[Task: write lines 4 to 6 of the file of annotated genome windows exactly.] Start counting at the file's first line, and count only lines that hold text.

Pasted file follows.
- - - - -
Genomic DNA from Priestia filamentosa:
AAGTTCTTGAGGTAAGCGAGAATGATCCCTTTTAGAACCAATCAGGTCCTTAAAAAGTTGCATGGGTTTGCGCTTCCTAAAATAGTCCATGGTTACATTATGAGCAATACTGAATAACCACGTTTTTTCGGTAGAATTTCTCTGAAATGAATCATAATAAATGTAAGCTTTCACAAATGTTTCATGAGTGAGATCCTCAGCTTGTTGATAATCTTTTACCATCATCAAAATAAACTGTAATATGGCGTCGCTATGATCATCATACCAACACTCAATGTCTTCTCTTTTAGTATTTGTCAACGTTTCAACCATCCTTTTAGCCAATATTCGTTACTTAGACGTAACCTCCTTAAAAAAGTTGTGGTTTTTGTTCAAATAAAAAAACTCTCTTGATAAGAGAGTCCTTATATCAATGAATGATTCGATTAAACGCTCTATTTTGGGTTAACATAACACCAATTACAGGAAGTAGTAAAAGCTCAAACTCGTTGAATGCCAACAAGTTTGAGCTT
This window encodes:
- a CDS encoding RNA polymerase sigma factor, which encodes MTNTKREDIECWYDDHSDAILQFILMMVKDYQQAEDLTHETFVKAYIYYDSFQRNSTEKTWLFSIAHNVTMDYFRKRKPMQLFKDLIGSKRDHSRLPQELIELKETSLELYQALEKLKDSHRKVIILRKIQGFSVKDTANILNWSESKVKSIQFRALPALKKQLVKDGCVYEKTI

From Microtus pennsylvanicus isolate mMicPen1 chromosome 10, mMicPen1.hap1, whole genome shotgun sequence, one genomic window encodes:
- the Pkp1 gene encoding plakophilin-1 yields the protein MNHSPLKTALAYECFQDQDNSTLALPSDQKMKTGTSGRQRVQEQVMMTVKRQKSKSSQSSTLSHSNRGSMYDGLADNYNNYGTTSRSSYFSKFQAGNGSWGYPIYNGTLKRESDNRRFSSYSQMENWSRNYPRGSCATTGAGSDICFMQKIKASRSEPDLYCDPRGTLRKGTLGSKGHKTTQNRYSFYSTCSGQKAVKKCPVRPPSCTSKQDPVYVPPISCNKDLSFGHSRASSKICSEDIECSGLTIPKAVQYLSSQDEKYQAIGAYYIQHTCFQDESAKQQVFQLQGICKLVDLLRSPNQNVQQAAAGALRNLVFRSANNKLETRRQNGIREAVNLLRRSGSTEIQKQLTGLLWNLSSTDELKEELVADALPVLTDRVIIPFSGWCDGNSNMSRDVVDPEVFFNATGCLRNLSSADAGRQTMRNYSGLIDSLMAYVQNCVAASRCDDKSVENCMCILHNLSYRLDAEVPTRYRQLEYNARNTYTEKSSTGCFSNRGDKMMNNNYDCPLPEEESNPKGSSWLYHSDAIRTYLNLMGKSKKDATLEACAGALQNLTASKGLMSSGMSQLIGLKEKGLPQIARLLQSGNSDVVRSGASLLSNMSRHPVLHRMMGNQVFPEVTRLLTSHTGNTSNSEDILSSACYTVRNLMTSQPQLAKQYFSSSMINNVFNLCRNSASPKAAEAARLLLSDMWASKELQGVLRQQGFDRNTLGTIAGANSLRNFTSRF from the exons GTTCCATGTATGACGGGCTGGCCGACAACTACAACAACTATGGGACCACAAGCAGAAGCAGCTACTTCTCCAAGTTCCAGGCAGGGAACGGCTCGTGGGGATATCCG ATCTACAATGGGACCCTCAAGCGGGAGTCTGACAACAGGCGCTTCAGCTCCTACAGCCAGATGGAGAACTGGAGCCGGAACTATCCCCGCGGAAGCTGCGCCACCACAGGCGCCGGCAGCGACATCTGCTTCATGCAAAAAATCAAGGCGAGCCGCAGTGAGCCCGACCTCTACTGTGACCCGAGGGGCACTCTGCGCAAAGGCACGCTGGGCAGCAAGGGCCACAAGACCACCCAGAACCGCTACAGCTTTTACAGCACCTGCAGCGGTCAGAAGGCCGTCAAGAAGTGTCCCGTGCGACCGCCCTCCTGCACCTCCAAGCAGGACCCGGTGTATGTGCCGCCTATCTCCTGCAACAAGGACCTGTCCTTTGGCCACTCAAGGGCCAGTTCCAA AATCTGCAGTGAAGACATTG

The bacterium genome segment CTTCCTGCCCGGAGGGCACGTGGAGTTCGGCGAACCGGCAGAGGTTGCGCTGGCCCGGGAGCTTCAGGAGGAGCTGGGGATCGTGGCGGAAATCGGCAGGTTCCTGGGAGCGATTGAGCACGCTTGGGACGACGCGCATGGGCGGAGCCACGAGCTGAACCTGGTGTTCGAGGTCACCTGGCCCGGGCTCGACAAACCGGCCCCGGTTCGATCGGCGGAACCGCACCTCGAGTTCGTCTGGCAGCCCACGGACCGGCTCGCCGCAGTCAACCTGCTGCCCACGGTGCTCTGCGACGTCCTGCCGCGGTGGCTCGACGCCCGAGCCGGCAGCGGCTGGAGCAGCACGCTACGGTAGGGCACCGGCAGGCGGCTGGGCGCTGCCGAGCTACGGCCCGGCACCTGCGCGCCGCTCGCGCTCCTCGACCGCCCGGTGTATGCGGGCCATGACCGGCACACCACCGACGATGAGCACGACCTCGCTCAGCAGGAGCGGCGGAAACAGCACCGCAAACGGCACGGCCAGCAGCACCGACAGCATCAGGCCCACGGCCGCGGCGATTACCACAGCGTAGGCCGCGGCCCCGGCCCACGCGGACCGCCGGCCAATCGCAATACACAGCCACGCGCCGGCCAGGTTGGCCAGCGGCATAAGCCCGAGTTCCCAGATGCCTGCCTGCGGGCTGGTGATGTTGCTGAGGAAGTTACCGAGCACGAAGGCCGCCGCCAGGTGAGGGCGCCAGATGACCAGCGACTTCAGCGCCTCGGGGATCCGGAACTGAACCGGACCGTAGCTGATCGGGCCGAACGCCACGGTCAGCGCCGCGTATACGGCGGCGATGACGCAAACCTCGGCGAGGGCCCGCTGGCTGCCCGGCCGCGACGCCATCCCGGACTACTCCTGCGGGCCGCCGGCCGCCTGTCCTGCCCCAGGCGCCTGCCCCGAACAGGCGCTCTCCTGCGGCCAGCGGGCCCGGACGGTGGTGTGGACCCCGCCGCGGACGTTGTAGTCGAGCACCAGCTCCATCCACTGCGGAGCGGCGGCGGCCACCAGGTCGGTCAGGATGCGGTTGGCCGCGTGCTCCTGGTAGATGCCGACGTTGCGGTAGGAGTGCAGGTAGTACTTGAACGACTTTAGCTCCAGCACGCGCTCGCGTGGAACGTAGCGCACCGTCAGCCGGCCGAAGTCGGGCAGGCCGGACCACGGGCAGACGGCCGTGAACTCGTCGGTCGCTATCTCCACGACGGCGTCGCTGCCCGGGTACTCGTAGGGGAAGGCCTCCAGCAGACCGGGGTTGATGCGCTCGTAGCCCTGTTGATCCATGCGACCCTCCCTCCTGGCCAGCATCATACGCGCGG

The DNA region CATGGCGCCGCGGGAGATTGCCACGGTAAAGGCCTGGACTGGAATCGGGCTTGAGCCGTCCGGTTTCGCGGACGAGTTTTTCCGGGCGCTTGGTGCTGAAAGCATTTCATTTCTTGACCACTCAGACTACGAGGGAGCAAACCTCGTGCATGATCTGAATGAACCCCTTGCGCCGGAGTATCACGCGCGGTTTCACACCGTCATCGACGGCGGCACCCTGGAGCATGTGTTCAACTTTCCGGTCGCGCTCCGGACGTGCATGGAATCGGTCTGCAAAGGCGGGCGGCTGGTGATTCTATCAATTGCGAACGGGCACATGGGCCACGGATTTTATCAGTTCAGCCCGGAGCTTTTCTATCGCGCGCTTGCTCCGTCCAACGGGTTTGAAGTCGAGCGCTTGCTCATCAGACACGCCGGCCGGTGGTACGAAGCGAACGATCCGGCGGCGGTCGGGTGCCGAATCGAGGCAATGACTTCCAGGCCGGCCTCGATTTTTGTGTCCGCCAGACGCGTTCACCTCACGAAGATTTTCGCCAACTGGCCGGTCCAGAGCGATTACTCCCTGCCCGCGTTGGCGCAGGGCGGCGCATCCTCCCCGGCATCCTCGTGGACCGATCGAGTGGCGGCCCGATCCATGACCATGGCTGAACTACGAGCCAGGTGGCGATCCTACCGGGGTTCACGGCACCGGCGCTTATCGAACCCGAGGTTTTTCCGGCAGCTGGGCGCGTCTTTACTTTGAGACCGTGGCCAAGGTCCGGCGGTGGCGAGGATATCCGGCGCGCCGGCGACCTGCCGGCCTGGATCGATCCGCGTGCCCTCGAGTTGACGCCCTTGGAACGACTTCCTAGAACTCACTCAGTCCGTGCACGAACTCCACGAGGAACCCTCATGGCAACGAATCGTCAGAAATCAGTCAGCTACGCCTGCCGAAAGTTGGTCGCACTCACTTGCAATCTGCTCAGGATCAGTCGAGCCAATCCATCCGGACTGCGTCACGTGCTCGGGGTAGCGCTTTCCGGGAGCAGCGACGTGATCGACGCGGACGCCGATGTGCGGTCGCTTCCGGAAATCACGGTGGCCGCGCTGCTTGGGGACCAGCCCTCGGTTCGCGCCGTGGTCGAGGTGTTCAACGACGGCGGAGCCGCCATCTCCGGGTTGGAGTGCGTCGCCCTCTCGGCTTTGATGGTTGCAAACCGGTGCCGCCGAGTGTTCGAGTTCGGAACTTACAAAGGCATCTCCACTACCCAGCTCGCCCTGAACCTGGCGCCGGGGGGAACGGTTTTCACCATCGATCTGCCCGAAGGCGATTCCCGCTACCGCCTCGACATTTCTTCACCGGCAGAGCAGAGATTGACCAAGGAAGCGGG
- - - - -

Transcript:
- a CDS encoding RNA polymerase sigma factor, which encodes MTNTKREDIECWYDDHSDAILQFILMMVKDYQQAEDLTHETFVKAYIYYDSFQRNSTEKTWLFSIAHNVTMDYFRKRKPMQLFKDLIGSKRDHSRLPQELIELKETSLELYQALEKLKDSHRKVIILRKIQGFSVKDTANILNWSESKVKSIQFRALPALKKQLVKDGCVYEKTI

From Microtus pennsylvanicus isolate mMicPen1 chromosome 10, mMicPen1.hap1, whole genome shotgun sequence, one genomic window encodes:
- the Pkp1 gene encoding plakophilin-1 yields the protein MNHSPLKTALAYECFQDQDNSTLALPSDQKMKTGTSGRQRVQEQVMMTVKRQKSKSSQSSTLSHSNRGSMYDGLADNYNNYGTTSRSSYFSKFQAGNGSWGYPIYNGTLKRESDNRRFSSYSQMENWSRNYPRGSCATTGAGSDICFMQKIKASRSEPDLYCDPRGTLRKGTLGSKGHKTTQNRYSFYSTCSGQKAVKKCPVRPPSCTSKQDPVYVPPISCNKDLSFGHSRASSKICSEDIECSGLTIPKAVQYLSSQDEKYQAIGAYYIQHTCFQDESAKQQVFQLQGICKLVDLLRSPNQNVQQAAAGALRNLVFRSANNKLETRRQNGIREAVNLLRRSGSTEIQKQLTGLLWNLSSTDELKEELVADALPVLTDRVIIPFSGWCDGNSNMSRDVVDPEVFFNATGCLRNLSSADAGRQTMRNYSGLIDSLMAYVQNCVAASRCDDKSVENCMCILHNLSYRLDAEVPTRYRQLEYNARNTYTEKSSTGCFSNRGDKMMNNNYDCPLPEEESNPKGSSWLYHSDAIRTYLNLMGKSKKDATLEACAGALQNLTASKGLMSSGMSQLIGLKEKGLPQIARLLQSGNSDVVRSGASLLSNMSRHPVLHRMMGNQVFPEVTRLLTSHTGNTSNSEDILSSACYTVRNLMTSQPQLAKQYFSSSMINNVFNLCRNSASPKAAEAARLLLSDMWASKELQGVLRQQGFDRNTLGTIAGANSLRNFTSRF from the exons GTTCCATGTATGACGGGCTGGCCGACAACTACAACAACTATGGGACCACAAGCAGAAGCAGCTACTTCTCCAAGTTCCAGGCAGGGAACGGCTCGTGGGGATATCCG ATCTACAATGGGACCCTCAAGCGGGAGTCTGACAACAGGCGCTTCAGCTCCTACAGCCAGATGGAGAACTGGAGCCGGAACTATCCCCGCGGAAGCTGCGCCACCACAGGCGCCGGCAGCGACATCTGCTTCATGCAAAAAATCAAGGCGAGCCGCAGTGAGCCCGACCTCTACTGTGACCCGAGGGGCACTCTGCGCAAAGGCACGCTGGGCAGCAAGGGCCACAAGACCACCCAGAACCGCTACAGCTTTTACAGCACCTGCAGCGGTCAGAAGGCCGTCAAGAAGTGTCCCGTGCGACCGCCCTCCTGCACCTCCAAGCAGGACCCGGTGTATGTGCCGCCTATCTCCTGCAACAAGGACCTGTCCTTTGGCCACTCAAGGGCCAGTTCCAA AATCTGCAGTGAAGACATTG